In or about 1989, WONG Sun approached an investment banker by the name of LEUNG Pak To (‘Francis LEUNG’) to obtain advice on the possible listing of Hanny on the Hong Kong Stock Exchange. Initially, Francis LEUNG, the Group Managing Director of the Peregrine Group of Companies (‘Peregrine’), was of the opinion that it was premature to make such an application. However, he took an active interest in Hanny’s affairs and joined the board of directors.
Concerning financial matters, there was no evidence that WONG Sun considered himself to be an expert in that field. Francis LEUNG of Peregrine recalled that, after Hanny’s flotation in 1991, WONG Sun did not have a ‘hands-on’ role in respect of finances; he recalled that William FUNG and the Chief Financial Officer, TAM Kam Biu (‘William TAM’), took a more active role in that regard. However, William TAM himself spoke of reporting to WONG Sun concerning Hanny’s finances and there was never any suggestion during the course of the inquiry that WONG Sun was in any way ignorant of at least the fundamental principles of company accounting.
As a young man, William FUNG had attended business school in Shanghai. That apparently had been during the years of the Second World War. Thereafter had worked for an extended time with a finance company before moving into the field of textile and garment marketing. He was, therefore, well versed in business matters and had an educated knowledge of company accounts. Francis LEUNG of Peregrine remembered William FUNG taking an active role in Hanny’s finances in the period immediately after the listing. He was of the opinion, however, that, as time went by, William FUNG, now into his late sixties or early seventies, appeared to go into a form of ‘semi-retirement’.
Despite this bullish forecast, one director at least was not confident that a rational programme had been put together to enable Hanny to finance the Memorex Acquisition. That director was Francis LEUNG of Peregrine. Indeed, it resulted in him resigning from the Board of Directors of Hanny in March 1994. In the course of his testimony, Francis LEUNG said that he had advised both WONG Sun and Sanrita WONG to arrange long-term financing. His advice, however, was not accepted. He said that WONG Sun and Sanrita WONG chose instead to use a short-term syndicated loan to finance the Memorex acquisitions. Repayment in terms of that loan was due in 6 months. According to Francis LEUNG the two were confident that – with the Hong Kong stock market being so bullish – they could, if necessary, raise the necessary funds with a share issue or re-finance the short-term loan.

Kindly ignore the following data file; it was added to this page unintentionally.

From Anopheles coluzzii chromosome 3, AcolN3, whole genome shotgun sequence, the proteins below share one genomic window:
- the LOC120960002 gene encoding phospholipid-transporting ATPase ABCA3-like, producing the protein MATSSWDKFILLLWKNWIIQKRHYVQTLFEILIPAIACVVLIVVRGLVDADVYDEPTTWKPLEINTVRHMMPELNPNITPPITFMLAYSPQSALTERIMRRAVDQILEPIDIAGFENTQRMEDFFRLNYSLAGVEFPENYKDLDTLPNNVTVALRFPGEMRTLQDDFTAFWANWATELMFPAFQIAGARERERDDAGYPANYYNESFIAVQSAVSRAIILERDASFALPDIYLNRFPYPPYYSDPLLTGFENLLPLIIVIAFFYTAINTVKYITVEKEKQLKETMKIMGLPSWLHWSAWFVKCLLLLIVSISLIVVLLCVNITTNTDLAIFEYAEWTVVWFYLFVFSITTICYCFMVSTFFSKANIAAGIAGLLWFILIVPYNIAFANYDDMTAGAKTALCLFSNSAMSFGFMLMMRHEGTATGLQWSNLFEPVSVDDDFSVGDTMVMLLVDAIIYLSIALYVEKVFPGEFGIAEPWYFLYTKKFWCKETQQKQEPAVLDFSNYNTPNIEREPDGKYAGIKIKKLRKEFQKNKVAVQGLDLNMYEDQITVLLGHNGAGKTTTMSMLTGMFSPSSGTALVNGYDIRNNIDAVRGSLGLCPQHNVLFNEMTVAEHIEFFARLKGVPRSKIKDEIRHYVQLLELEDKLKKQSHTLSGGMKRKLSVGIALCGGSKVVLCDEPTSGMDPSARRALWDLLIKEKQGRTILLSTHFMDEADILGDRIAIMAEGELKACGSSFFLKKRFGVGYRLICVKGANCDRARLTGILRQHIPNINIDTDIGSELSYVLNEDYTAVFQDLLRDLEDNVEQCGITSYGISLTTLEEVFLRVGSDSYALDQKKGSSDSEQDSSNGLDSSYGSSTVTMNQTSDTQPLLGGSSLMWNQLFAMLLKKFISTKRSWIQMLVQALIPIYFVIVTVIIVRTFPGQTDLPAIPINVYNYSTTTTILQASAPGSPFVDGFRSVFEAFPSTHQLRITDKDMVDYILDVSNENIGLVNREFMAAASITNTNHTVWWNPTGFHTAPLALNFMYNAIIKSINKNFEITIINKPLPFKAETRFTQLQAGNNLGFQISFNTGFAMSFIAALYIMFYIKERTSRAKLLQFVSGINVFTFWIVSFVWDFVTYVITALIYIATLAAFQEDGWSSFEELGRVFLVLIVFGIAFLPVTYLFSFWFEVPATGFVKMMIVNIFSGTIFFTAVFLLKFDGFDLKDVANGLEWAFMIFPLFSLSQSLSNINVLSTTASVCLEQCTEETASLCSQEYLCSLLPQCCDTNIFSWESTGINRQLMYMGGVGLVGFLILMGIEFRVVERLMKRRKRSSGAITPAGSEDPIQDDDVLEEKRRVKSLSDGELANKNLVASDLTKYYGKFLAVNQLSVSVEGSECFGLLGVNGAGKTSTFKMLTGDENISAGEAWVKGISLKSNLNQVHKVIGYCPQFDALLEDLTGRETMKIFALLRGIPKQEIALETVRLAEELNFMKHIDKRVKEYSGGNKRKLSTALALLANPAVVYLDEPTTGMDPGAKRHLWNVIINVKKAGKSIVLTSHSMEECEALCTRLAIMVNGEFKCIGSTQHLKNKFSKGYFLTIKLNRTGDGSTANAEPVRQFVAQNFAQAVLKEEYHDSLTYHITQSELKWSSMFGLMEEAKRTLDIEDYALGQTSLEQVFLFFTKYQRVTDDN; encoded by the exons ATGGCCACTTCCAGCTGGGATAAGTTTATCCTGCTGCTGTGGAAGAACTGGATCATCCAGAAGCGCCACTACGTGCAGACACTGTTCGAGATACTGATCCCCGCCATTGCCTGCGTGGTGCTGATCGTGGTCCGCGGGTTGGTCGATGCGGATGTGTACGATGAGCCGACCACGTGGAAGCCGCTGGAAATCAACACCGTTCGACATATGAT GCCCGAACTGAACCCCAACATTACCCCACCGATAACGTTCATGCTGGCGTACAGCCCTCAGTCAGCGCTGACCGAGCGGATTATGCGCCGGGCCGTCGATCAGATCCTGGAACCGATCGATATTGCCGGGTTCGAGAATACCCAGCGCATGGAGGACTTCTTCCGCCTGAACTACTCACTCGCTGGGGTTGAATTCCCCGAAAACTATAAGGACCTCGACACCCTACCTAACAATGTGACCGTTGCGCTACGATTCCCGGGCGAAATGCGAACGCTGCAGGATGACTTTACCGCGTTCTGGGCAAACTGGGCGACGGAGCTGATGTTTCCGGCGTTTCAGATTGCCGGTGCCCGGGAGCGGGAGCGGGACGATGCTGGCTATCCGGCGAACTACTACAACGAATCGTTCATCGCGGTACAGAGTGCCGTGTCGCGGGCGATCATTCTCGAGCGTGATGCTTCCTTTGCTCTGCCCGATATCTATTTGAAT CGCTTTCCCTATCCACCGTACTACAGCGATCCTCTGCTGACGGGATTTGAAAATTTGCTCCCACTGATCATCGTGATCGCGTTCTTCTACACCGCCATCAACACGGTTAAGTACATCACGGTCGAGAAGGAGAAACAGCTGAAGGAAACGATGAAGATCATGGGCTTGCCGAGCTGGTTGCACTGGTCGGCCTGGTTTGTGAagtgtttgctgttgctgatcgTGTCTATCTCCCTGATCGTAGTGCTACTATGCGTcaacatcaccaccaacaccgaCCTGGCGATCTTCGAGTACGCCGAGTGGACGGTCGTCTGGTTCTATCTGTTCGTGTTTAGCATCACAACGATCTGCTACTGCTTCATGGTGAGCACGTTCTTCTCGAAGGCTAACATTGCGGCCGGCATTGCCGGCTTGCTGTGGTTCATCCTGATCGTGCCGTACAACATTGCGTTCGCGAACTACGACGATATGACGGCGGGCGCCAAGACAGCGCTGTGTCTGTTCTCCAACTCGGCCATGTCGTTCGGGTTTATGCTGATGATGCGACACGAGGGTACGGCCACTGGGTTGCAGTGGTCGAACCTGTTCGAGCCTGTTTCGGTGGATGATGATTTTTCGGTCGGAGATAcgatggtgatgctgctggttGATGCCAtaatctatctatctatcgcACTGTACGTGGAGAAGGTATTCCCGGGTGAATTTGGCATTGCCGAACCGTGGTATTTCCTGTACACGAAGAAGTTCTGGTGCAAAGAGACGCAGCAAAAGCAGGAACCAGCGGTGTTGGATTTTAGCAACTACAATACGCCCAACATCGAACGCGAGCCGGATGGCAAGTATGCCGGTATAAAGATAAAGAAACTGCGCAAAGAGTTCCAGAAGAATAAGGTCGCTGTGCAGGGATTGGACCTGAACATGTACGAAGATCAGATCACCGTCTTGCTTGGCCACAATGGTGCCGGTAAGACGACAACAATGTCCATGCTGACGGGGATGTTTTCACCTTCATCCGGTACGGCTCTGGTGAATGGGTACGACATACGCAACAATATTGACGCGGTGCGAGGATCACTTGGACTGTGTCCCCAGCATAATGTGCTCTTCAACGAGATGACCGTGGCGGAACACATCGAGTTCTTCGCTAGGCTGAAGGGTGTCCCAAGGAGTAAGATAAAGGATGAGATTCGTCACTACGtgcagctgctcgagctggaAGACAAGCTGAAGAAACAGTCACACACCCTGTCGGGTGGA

In addition, in general terms, it was the opinion of Francis LEUNG that Hanny did not possess the management resources and skill to handle the sheer size and geographical breadth of the Memorex businesses that had been acquired. To express it in a phrase, it was his testimony that Hanny had bitten off more than it could chew. As he said in the course of his testimony :
Before I resigned in March 1994, the financial position of the Company was not that bad. That is why they were … able to make the acquisition and borrow money from the banks. However, after the acquisition of Memorex, they could not handle the situation because, I mean, Memorex was a troubled company, it was losing money and its operations were mainly in the States. Hanny Magnetics did not have enough resources to manage the situation.
In order to ensure the profitable integration of this diverse group of companies, it was necessary to put into effect a system of accounting information that would reveal the consolidated position of the Group month by month. Only with the provision of accurate consolidated accounts could effective management decisions then be made. But, as Francis LEUNG said, Hanny simply did not have the technical or human resources to put into operation an effective system of accounting controls. It is apparent that, while management accounts were prepared, they were not detailed enough to be of real benefit nor – more importantly – were they consolidated.
By 15th May 1995, WONG Sun had already compiled strategic plans to restructure operations in the United States and had relayed those plans back to Hong Kong where they were then passed on to Francis LEUNG of Peregrine and Canning FOK of Hutchison Whampoa for consideration.